I can think of nothing worse than the passage of Rep. Kenneth Fredette’s “bold bill” to bring natural gas to Maine from the Marcellus shale formation in Pennsylvania (“Bold idea aims to slash Maine’s power bills,” Dec. 20).

Cheap natural gas once seemed like a reasonable solution to our energy needs. Gas may be cleaner-burning than oil and coal, but we now know that gas produced by hydraulic “fracking” comes with a huge environmental cost. It poses significant risks to groundwater supplies, and because of the leakage of methane in its production, it may have as large an impact on global warming as oil or coal.

Furthermore, the creation of a pipeline infrastructure to support this shale gas will create a dependency on it that only delays our transition to renewables.

We do not have the luxury of time; the ever-increasing concentrations of greenhouse gases and rising temperatures mean that we may not be able to stabilize the global atmosphere with “only” a rise of 2 degrees. We already are familiar with the consequences of a single degree of temperature rise (actually, it is .8 degrees Celsius, or 1.5 degrees Fahrenheit); 2 degrees would be unthinkable.

It would be far better for the Maine Legislature to spend its time grappling with a more important question: how to create incentives for a dispersed energy system that places a much greater reliance on solar energy.

Even though the payback period for a solar installation is reasonable, it still requires a substantial sum of money “up front.” But there are numerous ways in which the state could help — with low-cost loans to homeowners, with incentives for companies that lease roof space for panels, with property tax relief for installations, and so on.

Maine has plenty of sun. The state just has to help families take advantage of it.

Joe Hardy


Unlike governor, educator would welcome ‘paparazzi’ 

Our infamous Gov. LePage has made Maine the laughingstock of all the states again. Now he has decided to be the best model ever for the television show “Candid Camera.” Governor, you can run, but you must not hide!

Brian Jordan, the so-called “paparazzi,” who videotapes your public appearances — nothing private behind your closed doors — may be up for an Emmy soon.

Gov. LePage, you don’t want Brian Jordan around. Well, hey, we (you know, the 61 percent of the state that did not vote for you) don’t want you around!

LePage talks about “the lack of respect that the office of the governor of Maine is receiving.” Really? Because last time I checked, you must earn respect to receive it.

But what do I know? I am only one of the many public school teachers in Maine. Recall Nov. 9, when you stated at a public forum at York County Community College, “If you want a good education, go to a private school. If you can’t afford it, tough luck.”

I must tell you I would enjoy the idea of Brian Jordan coming into my class and videotaping me while I educate my “tough luck” students. Mr. Jordan can follow me all day while I complete after-school extra help on my own time, and then shop for food and other essentials my students might need.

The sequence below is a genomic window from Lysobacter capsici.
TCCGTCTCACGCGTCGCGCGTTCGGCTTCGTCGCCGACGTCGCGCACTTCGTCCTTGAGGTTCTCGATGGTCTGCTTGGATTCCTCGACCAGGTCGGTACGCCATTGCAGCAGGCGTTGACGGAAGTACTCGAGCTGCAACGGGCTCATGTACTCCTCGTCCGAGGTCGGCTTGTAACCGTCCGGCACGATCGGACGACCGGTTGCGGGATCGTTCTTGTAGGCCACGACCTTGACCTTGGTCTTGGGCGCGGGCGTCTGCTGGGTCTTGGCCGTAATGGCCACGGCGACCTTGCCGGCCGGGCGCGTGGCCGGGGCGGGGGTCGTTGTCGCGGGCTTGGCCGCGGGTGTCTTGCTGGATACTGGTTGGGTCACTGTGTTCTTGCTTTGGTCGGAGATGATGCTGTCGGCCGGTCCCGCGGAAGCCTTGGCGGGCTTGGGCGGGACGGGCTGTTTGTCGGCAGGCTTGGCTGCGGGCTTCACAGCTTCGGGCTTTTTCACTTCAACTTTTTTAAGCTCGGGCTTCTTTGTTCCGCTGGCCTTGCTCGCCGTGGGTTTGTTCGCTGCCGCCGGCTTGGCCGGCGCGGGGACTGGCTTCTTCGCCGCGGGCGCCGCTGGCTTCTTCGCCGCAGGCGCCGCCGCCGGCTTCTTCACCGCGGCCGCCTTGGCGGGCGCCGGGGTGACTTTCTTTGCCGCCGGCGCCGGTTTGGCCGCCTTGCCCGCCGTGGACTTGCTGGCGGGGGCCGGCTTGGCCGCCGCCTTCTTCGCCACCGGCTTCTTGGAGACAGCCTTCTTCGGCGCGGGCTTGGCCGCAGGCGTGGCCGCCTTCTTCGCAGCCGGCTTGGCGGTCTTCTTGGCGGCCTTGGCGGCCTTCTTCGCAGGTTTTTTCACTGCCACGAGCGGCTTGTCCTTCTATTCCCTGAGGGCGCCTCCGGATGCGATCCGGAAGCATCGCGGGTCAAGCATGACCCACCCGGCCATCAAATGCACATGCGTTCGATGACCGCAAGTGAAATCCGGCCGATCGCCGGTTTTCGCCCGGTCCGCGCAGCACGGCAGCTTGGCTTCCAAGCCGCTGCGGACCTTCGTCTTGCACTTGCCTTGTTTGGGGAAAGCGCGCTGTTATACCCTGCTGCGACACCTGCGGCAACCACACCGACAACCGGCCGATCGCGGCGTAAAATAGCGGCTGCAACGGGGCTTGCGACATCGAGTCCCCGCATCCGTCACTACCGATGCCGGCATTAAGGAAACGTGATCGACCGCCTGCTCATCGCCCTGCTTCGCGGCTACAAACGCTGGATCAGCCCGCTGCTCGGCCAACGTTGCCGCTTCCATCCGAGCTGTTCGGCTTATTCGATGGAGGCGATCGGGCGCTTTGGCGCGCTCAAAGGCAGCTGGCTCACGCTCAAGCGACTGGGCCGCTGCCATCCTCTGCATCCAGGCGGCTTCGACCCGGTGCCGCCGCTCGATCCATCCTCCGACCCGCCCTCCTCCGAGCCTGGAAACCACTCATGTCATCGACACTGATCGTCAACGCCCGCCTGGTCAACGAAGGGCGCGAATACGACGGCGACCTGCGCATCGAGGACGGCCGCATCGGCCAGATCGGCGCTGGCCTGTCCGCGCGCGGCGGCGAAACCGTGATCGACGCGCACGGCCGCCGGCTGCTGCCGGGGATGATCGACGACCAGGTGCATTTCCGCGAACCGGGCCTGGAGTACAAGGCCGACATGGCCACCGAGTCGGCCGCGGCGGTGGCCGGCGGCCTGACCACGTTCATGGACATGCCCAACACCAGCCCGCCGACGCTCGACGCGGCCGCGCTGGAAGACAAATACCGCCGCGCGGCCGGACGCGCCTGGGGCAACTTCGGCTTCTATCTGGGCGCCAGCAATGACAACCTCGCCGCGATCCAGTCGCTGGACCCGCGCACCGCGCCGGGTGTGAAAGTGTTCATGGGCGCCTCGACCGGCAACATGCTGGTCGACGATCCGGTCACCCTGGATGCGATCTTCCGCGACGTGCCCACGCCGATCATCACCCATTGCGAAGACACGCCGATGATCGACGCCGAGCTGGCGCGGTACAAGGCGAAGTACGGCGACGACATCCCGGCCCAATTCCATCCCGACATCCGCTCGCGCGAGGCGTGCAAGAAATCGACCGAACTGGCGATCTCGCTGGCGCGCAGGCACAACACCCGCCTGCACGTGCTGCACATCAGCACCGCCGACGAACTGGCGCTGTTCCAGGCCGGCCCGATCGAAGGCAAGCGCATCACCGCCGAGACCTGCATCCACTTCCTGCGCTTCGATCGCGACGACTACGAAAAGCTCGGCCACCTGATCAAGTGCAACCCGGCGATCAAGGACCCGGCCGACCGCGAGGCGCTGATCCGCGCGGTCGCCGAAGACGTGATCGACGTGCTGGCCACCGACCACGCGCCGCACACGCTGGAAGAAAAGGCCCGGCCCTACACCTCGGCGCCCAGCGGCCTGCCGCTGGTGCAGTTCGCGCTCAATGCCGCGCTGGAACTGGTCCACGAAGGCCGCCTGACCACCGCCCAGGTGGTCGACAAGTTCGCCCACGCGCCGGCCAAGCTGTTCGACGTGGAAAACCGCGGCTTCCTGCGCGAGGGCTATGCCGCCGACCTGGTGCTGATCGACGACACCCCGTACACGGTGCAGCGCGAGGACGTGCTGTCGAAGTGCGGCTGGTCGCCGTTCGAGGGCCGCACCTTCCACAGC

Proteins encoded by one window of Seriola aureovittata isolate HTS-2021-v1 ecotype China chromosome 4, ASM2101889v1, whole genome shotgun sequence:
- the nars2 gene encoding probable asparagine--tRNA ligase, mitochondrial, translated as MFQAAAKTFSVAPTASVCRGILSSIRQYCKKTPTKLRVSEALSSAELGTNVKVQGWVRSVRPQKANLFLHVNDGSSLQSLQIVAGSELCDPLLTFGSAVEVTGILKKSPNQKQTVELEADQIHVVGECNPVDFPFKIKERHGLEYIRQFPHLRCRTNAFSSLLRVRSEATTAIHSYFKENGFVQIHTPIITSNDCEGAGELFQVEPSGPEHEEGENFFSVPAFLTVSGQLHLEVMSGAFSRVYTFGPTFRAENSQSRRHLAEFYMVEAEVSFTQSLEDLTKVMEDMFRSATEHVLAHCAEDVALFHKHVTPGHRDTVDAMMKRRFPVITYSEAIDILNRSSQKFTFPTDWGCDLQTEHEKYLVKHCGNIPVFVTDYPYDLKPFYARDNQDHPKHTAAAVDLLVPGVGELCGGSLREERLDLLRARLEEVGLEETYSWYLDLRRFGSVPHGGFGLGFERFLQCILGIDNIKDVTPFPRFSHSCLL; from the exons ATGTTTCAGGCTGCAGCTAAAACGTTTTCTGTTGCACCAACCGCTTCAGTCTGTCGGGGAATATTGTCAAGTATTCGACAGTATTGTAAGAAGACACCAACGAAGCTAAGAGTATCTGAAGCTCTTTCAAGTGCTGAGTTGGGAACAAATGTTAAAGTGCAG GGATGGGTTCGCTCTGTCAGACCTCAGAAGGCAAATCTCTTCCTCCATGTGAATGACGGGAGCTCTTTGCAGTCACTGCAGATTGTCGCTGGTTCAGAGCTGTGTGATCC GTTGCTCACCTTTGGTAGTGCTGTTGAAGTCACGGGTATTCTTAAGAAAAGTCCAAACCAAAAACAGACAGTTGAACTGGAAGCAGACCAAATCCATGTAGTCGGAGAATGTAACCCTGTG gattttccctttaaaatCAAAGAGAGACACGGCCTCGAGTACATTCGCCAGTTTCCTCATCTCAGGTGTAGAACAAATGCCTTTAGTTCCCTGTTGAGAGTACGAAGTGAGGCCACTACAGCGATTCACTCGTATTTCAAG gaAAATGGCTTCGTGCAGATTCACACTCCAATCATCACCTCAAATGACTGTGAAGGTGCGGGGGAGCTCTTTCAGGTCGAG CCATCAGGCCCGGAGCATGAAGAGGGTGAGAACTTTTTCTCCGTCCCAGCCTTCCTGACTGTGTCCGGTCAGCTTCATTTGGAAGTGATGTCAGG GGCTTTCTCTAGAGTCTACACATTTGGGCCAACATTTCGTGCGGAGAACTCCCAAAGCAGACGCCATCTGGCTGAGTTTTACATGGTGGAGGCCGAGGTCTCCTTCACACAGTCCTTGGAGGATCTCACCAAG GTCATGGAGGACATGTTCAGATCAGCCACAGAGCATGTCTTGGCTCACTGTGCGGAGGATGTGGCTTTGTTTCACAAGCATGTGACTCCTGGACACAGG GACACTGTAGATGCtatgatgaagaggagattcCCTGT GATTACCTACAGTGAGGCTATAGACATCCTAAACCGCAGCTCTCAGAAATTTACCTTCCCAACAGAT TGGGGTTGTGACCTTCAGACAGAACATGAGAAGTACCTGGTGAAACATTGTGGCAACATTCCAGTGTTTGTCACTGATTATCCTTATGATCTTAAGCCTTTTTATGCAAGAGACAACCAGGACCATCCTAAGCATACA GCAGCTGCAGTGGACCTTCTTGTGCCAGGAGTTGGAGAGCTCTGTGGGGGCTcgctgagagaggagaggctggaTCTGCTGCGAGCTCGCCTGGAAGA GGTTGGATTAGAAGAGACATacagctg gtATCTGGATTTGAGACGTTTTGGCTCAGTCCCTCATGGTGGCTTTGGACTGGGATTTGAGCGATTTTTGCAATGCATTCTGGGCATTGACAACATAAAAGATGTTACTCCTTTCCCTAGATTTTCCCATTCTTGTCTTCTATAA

He can even follow me when I pick up my paycheck. Maine public school teachers are paid at the bottom of almost all states (47th out of 50) in the United States.

Another thing, Governor: Many of my students have gone on to become very successful members of our society. Can you say the same about the state that you are governing? How much better off are we since you took office? Please tell us, or is it just “tough luck”?

Mary Grady


When execs vastly outearn labor force, society pays  

Dennis Gervais is correct in stating that more citizens will ride in the government’s wagon than pull it (Voice of the People, “Voters choose a free ride; country to fall like Hostess,” Dec. 10). However, if the election means anything to our Congress, at least now those who have put so many workers into ridership will become the horses pulling it.

Those at the top of the corporate ladder now put so much more value on management and capital (stockholders like themselves, most of whom are in the top 20 percent of this country’s earners) that labor suffers and we all pay.

When CEOs earn in a couple of hours more than front-line labor earns in a year and then they hide these earnings abroad, who pays for the Medicaid and food stamps many of their hard workers need to survive? Until now, all the rest of us have been paying — dearly — for greed at the top.

It’s past time to expect those who so arrogantly increase government ridership to pay for the economic disaster they’re creating.

The only other (and better) solution is to re-empower labor unions and let the pendulum between capital and labor reset to a fairer balance. That balance is what once made our country such a rich and powerful economic engine.

Pamela B. Blake


Coverage of massacres feeds shooters’ wish for attention 

Everyone wants to know “why” the latest massacre (the Connecticut school shootings) took place. Everyone is droning on and on about gun control, mental illness, putting armed guards in schools, etc.

The primary cause of these massacres is neither guns nor mental illness. The primary reason is because of the way the media sensationalizes them. Every nutcase with a grudge is given the limelight to go out in a blaze of “glory” (however twisted and sick). The media guarantees their infamy.

Instead of being just another nameless nobody who commits suicide, they can be immortalized as a monster, thus guaranteeing that more nut-jobs will do their best to outdo them. Wake up, folks, the media itself is the primary cause of these tragedies!

Remember, “If it BLEEDS, it LEADS.”

Peter Howe